Some things from the start of the book:
Reading about the 3 Wise men from a different point of view is interesting. The Egyptian is Balthasar, The Greek is Gaspar, and the Hindoo (their spelling) is Melchior. Each individually saw the star and heard a voice tell them to seek the Christ-child that was to be born. They met at the place where the star and prophecy directed them, and each told their own story of how they came to be there.
As they began to get closer to Bethlehem, they asked those that they passed where they could find the Christ-child. The following was the general response:
pg 39 –
“Nobody knows. They are said to be Persians–wise men who talk with the stars–prophets, it may be, like
Elijah and Jeremiah.”
“What do they mean by King of the Jews?”
“The Christ, and that he is just born.”
One of the women laughed, and resumed her work, saying, ‘Well, when I see him I will believe.”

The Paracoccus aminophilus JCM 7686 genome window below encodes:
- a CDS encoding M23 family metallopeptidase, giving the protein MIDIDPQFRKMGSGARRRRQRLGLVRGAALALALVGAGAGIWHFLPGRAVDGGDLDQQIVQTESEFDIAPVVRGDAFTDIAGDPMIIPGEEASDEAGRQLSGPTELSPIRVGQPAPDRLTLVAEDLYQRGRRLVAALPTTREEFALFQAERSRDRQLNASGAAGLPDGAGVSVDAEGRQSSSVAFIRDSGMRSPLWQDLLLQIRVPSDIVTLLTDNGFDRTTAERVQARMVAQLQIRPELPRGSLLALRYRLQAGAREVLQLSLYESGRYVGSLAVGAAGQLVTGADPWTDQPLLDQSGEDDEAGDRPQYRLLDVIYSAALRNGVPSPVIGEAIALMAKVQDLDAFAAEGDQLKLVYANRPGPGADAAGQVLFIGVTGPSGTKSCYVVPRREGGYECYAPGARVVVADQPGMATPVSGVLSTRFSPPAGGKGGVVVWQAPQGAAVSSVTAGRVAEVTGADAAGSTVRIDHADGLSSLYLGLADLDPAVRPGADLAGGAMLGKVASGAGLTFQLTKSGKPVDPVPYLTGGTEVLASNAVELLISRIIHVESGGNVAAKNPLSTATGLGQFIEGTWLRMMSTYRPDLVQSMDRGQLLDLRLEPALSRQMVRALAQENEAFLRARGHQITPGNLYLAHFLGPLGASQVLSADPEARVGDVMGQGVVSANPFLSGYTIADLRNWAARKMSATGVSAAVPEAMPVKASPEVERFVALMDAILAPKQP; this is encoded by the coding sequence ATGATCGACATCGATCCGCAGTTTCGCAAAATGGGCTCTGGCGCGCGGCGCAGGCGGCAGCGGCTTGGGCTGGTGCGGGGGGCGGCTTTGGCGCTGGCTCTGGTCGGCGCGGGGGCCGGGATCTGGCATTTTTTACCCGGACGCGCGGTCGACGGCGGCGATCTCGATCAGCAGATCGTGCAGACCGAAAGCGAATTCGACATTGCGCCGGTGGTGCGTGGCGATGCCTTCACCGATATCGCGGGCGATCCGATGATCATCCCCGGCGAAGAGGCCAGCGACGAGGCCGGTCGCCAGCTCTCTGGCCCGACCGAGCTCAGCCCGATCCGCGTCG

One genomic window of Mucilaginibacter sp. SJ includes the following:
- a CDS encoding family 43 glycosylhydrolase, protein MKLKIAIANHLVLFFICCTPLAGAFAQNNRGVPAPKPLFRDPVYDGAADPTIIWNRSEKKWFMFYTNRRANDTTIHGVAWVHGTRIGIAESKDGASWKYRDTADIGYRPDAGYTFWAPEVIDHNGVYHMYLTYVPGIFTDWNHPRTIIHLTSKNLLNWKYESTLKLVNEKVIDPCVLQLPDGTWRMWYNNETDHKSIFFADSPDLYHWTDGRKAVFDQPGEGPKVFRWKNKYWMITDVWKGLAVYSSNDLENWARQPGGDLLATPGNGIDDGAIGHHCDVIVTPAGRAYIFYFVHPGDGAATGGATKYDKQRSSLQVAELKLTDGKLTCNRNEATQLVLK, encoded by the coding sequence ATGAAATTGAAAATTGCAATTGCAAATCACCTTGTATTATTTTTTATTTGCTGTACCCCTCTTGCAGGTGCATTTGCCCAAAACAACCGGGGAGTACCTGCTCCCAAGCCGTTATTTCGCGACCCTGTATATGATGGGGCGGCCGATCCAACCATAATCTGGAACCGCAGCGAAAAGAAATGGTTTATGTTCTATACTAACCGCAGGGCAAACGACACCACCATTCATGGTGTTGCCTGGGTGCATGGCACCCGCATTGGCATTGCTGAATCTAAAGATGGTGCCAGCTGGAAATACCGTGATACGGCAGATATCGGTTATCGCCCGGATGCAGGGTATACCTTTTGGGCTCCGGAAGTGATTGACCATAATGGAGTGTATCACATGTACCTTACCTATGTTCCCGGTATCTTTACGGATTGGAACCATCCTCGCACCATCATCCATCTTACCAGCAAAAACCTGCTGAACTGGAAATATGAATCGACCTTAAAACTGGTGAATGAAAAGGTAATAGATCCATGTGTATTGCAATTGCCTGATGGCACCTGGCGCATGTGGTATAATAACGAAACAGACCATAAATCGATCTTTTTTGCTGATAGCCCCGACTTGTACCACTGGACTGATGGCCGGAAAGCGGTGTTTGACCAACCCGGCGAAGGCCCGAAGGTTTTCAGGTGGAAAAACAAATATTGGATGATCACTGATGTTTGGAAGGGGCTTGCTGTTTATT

Another followed her example: “And I–well, when I see him raise the dead, I will believe.”
A third said, quietly, “He has been a long time promised. It will be enough for me to see him heal one leper.”
And the party sat talking until the night came, and, with the help of the frosty air, drove them home.
They do find him, in a manger, with many followers who joined them on their quest, bowing down to worship their new King.
Book two moves ahead 21 years, and focuses on young Judah, and his friend Messala, gone for 5 years and returning a Roman. Judah can no longer tolerate Messala, who now speaks of the Jewish beliefs as if they are a joke.
Strictly by accident, Judah knocks a Roman Governor off from his horse, and this is taken as an attempt on his life. With his whole household, including his mother and sister, Tirzah, in mortal danger, he begs for their mercy as he is taken prisoner. It is at this point that we notice the change in Judah, as he becomes a man.